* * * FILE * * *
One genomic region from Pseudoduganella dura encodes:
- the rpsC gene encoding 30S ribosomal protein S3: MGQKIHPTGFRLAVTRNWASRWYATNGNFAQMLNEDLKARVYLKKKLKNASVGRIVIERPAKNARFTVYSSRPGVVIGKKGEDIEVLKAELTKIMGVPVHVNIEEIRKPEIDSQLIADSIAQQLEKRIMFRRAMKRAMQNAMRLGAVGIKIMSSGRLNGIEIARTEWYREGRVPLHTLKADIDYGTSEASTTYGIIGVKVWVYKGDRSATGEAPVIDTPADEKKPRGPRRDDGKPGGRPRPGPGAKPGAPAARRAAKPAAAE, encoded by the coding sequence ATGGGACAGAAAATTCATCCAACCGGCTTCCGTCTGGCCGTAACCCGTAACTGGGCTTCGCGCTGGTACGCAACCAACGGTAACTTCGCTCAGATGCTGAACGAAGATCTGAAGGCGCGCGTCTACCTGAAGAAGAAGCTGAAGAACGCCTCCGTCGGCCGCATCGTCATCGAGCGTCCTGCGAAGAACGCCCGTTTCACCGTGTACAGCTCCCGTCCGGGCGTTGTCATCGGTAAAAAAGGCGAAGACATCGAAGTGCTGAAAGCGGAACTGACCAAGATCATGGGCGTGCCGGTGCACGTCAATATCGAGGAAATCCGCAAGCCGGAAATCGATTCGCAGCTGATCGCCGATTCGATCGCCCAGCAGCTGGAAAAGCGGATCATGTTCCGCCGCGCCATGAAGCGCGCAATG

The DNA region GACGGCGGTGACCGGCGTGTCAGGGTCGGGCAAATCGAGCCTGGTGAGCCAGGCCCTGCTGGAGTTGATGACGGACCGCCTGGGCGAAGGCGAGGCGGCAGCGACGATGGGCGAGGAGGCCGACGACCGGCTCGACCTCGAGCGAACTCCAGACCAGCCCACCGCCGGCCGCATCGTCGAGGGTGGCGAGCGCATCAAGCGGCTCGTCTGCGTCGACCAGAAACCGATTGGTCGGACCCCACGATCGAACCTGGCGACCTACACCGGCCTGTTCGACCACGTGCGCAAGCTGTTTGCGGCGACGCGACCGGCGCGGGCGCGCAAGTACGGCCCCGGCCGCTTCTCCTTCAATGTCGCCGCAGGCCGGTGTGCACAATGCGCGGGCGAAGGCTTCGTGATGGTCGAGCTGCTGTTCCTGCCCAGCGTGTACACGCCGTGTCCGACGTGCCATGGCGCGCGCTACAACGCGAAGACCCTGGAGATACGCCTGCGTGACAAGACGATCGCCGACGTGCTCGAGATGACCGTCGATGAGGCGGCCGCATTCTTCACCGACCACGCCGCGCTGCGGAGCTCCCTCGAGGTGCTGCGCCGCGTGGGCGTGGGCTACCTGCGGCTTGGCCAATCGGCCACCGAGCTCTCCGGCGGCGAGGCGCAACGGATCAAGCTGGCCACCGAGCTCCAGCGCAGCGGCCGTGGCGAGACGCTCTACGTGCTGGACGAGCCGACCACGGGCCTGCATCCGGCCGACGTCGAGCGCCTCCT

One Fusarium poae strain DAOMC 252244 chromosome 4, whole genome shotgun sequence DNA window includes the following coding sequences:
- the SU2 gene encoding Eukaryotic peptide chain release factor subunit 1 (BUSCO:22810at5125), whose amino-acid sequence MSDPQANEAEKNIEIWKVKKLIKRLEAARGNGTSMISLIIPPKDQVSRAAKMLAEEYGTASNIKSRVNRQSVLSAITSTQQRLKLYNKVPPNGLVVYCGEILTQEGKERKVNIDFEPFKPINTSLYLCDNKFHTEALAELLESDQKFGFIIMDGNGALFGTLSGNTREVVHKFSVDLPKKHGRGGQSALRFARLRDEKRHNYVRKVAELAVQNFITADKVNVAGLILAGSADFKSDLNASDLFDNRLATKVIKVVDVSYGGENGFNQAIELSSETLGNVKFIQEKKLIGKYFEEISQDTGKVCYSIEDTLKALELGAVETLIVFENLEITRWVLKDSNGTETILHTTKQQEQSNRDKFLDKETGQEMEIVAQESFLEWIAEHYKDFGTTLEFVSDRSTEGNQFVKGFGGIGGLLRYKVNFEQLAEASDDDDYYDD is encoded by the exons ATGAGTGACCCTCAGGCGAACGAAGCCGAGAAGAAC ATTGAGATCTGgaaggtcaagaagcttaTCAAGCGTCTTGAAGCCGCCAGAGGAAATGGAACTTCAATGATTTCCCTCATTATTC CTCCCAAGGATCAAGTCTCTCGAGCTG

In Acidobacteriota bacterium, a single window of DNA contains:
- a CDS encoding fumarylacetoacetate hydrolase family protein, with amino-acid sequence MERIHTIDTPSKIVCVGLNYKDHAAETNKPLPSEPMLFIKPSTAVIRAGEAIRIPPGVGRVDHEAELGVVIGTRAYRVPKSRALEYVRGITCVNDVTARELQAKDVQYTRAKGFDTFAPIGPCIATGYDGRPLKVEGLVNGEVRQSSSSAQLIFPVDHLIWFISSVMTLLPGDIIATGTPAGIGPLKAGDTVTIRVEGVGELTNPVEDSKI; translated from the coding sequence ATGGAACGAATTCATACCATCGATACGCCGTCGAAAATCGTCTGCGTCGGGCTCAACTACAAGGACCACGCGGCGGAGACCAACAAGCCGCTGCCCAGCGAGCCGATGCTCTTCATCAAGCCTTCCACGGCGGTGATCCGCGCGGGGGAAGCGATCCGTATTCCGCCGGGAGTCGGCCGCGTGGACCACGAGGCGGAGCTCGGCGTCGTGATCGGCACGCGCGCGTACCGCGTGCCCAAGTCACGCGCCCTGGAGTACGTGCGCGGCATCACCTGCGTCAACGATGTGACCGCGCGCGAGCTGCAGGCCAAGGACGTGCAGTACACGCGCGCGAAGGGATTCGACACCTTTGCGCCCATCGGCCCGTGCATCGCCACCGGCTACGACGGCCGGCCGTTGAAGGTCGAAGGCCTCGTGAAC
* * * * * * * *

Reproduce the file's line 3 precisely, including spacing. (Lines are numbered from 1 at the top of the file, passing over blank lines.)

The DNA region GACGGCGGTGACCGGCGTGTCAGGGTCGGGCAAATCGAGCCTGGTGAGCCAGGCCCTGCTGGAGTTGATGACGGACCGCCTGGGCGAAGGCGAGGCGGCAGCGACGATGGGCGAGGAGGCCGACGACCGGCTCGACCTCGAGCGAACTCCAGACCAGCCCACCGCCGGCCGCATCGTCGAGGGTGGCGAGCGCATCAAGCGGCTCGTCTGCGTCGACCAGAAACCGATTGGTCGGACCCCACGATCGAACCTGGCGACCTACACCGGCCTGTTCGACCACGTGCGCAAGCTGTTTGCGGCGACGCGACCGGCGCGGGCGCGCAAGTACGGCCCCGGCCGCTTCTCCTTCAATGTCGCCGCAGGCCGGTGTGCACAATGCGCGGGCGAAGGCTTCGTGATGGTCGAGCTGCTGTTCCTGCCCAGCGTGTACACGCCGTGTCCGACGTGCCATGGCGCGCGCTACAACGCGAAGACCCTGGAGATACGCCTGCGTGACAAGACGATCGCCGACGTGCTCGAGATGACCGTCGATGAGGCGGCCGCATTCTTCACCGACCACGCCGCGCTGCGGAGCTCCCTCGAGGTGCTGCGCCGCGTGGGCGTGGGCTACCTGCGGCTTGGCCAATCGGCCACCGAGCTCTCCGGCGGCGAGGCGCAACGGATCAAGCTGGCCACCGAGCTCCAGCGCAGCGGCCGTGGCGAGACGCTCTACGTGCTGGACGAGCCGACCACGGGCCTGCATCCGGCCGACGTCGAGCGCCTCCT